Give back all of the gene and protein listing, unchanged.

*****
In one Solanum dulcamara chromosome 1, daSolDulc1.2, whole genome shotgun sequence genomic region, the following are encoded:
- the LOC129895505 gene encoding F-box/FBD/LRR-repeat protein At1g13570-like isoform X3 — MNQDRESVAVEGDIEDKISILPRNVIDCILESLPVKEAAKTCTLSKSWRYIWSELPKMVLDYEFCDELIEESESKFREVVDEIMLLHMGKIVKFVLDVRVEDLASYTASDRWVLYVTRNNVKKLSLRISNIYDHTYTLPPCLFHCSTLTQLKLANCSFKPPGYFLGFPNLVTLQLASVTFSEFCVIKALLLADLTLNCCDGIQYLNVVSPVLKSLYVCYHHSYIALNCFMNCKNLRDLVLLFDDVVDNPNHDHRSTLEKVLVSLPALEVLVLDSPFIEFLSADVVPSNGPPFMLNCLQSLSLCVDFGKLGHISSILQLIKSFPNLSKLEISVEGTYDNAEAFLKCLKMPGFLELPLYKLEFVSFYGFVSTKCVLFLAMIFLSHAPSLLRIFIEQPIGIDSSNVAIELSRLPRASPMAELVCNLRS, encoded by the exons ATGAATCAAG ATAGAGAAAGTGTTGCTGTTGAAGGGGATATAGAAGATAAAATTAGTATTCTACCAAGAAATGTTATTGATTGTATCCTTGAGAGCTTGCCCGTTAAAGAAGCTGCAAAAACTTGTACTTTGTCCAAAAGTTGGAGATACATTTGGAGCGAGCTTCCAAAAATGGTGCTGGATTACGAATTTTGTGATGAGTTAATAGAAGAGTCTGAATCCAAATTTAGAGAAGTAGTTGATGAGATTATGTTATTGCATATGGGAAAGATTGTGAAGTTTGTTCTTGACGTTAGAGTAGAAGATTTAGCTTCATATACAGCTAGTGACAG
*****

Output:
In one Solanum dulcamara chromosome 1, daSolDulc1.2, whole genome shotgun sequence genomic region, the following are encoded:
- the LOC129895505 gene encoding F-box/FBD/LRR-repeat protein At1g13570-like isoform X3 — MNQDRESVAVEGDIEDKISILPRNVIDCILESLPVKEAAKTCTLSKSWRYIWSELPKMVLDYEFCDELIEESESKFREVVDEIMLLHMGKIVKFVLDVRVEDLASYTASDRWVLYVTRNNVKKLSLRISNIYDHTYTLPPCLFHCSTLTQLKLANCSFKPPGYFLGFPNLVTLQLASVTFSEFCVIKALLLADLTLNCCDGIQYLNVVSPVLKSLYVCYHHSYIALNCFMNCKNLRDLVLLFDDVVDNPNHDHRSTLEKVLVSLPALEVLVLDSPFIEFLSADVVPSNGPPFMLNCLQSLSLCVDFGKLGHISSILQLIKSFPNLSKLEISVEGTYDNAEAFLKCLKMPGFLELPLYKLEFVSFYGFVSTKCVLFLAMIFLSHAPSLLRIFIEQPIGIDSSNVAIELSRLPRASPMAELVCNLRS, encoded by the exons ATGAATCAAG ATAGAGAAAGTGTTGCTGTTGAAGGGGATATAGAAGATAAAATTAGTATTCTACCAAGAAATGTTATTGATTGTATCCTTGAGAGCTTGCCCGTTAAAGAAGCTGCAAAAACTTGTACTTTGTCCAAAAGTTGGAGATACATTTGGAGCGAGCTTCCAAAAATGGTGCTGGATTACGAATTTTGTGATGAGTTAATAGAAGAGTCTGAATCCAAATTTAGAGAAGTAGTTGATGAGATTATGTTATTGCATATGGGAAAGATTGTGAAGTTTGTTCTTGACGTTAGAGTAGAAGATTTAGCTTCATATACAGCTAGTGACAG